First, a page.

As commonly known "Lego Rome was not built in a day..." but you can find on this page everything we did up to this day and over the course of the past years about Roman history.
The Colosseum was built in 2018 as an entry for an LEGO community contest. The model is designed in the style of the LEGO Architecture line and resembles one of the most iconic buildings of the classical age, that still continues to characterize the Italian capital's modern-day cityscape.
The model has a footprint of 36x28 studs and overall consists of 2149 parts. The images show that the model has a distinct colour scheme and design that follows the style of the archtitecture series. Yet, our background in classical studies has propelled us to stay as true as possible to the building's contemporary look, we achieved this by first drafting a CAD-version of the Colosseum as it may have looked like after its completion nearly two thousand years ago (see the rendered pictures highlighted in bright red at the bottom), and then extracting bricks that have gone missing since then to produce the actual built model (photographs of the model highlighted in dark red).
Public BRICKstory's very first project was the recreation in LEGO of the Roman Villa Urbana in Heitersheim, South Germany. In partnership with the city of Heitersheim and the local Roman museum we built a 2,40x2,40 metre model of the Villa after reference of the exhibited model in 2017. The interior was modelled after references from Pompeii and plausability and was realised in the following year.
For more information on this huge aspect our project, please take a closer look on the Blog entries about this model and the origins of Public BRICKstory:
Part 1: Initial Steps
Part 2: Plans & Preparations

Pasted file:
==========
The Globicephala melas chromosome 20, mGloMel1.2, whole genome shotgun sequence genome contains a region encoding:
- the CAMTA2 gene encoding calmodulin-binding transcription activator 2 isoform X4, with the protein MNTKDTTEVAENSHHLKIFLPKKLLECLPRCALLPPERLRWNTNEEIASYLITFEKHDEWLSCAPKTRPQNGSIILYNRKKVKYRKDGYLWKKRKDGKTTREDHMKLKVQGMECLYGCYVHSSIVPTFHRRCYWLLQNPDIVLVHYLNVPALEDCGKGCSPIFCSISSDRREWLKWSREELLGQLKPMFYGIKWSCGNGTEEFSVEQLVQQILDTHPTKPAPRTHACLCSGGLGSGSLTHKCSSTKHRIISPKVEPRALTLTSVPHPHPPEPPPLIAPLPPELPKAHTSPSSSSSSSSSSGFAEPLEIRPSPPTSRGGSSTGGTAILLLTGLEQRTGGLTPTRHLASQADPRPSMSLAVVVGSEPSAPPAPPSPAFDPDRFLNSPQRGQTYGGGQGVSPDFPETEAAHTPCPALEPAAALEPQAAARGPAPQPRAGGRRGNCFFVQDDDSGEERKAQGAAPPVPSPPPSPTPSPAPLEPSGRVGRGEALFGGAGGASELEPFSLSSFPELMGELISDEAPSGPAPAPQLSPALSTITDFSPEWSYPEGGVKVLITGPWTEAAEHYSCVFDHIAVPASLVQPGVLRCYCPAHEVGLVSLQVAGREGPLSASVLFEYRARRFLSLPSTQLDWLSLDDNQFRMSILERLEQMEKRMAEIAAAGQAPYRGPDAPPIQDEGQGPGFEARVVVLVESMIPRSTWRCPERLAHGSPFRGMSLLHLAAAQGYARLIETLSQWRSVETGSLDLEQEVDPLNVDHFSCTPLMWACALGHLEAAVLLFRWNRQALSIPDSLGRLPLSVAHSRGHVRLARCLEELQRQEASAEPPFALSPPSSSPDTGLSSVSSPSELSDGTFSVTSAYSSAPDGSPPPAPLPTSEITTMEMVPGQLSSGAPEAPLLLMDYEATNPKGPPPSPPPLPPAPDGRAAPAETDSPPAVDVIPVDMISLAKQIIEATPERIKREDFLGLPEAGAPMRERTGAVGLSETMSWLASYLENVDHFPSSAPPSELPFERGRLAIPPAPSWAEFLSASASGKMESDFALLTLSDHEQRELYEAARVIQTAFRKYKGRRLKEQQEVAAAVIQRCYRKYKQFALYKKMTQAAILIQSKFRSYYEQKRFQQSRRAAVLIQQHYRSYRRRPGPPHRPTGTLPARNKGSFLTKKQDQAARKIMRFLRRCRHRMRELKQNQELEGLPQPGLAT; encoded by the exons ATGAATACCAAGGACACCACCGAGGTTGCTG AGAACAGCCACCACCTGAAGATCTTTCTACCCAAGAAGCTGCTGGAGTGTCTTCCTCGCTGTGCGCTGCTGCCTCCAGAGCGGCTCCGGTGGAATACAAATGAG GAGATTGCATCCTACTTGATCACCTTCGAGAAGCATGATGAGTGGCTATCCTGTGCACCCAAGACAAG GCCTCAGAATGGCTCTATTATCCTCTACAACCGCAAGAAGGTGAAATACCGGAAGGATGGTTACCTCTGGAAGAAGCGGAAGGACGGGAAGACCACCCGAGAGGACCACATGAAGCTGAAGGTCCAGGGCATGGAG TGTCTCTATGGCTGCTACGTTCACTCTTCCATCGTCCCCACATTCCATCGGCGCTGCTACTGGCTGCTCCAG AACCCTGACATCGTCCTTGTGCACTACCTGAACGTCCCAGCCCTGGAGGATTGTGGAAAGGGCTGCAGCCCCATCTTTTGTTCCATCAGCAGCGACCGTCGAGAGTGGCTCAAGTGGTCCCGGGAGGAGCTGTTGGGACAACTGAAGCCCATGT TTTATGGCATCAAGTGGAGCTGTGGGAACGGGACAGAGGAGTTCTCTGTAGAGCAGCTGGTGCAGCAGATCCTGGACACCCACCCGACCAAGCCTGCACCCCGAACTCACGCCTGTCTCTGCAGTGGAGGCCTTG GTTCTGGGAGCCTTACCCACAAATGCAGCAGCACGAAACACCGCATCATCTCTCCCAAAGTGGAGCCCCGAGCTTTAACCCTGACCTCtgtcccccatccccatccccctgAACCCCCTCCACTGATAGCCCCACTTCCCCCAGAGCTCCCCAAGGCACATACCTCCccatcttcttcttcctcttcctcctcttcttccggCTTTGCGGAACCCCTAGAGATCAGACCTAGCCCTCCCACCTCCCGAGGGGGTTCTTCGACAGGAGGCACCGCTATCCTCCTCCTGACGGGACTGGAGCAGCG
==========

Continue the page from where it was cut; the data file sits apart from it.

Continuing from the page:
More articles about the interior are planned, as well as a subpage for this huge aspect of Public BRICKstory.
When LEGO released the Roman Legionary in 2012, the demand for this minifigure was very huge (which ultimately lead to an extreme high market value and rarity). We were fortunate enough to get our hands on a large number of them and it was pretty obvious, that a Roman Testudo formation had to be done.
In close proximity to the Villa was presumably a Gallo-Roman temple, where the deity Diana Abnoba was whorshipped. The remains of this temple couldn't be excavated, because the chapel/church of the Hospitaller castle lies directly above it.
For the third year of the exhibition we decided to create this temple for the museum. It will be realised via sponsorship by the visitors, who can buy a brick and put it in place on the model.
In 2017 we hosted a project at a school in Bad Krozingen, South Germany about the city and castle of Staufen in medieval times. As a part of this project we recreated a Roman watchtower, mostly built aside the Limes, the border fortification. It is believed, that one of this watchtowers or a similar kind of outpost stood at the location of the later castle.
The model featured, like its historical reference, a storage room in the basement, crew's quarters on the first floor and armory plus circumferential gallery as well as some Limes-like palisade. Two sides of the model shows the facade of the tower, while the other two are open to allow an look on the interior and details.
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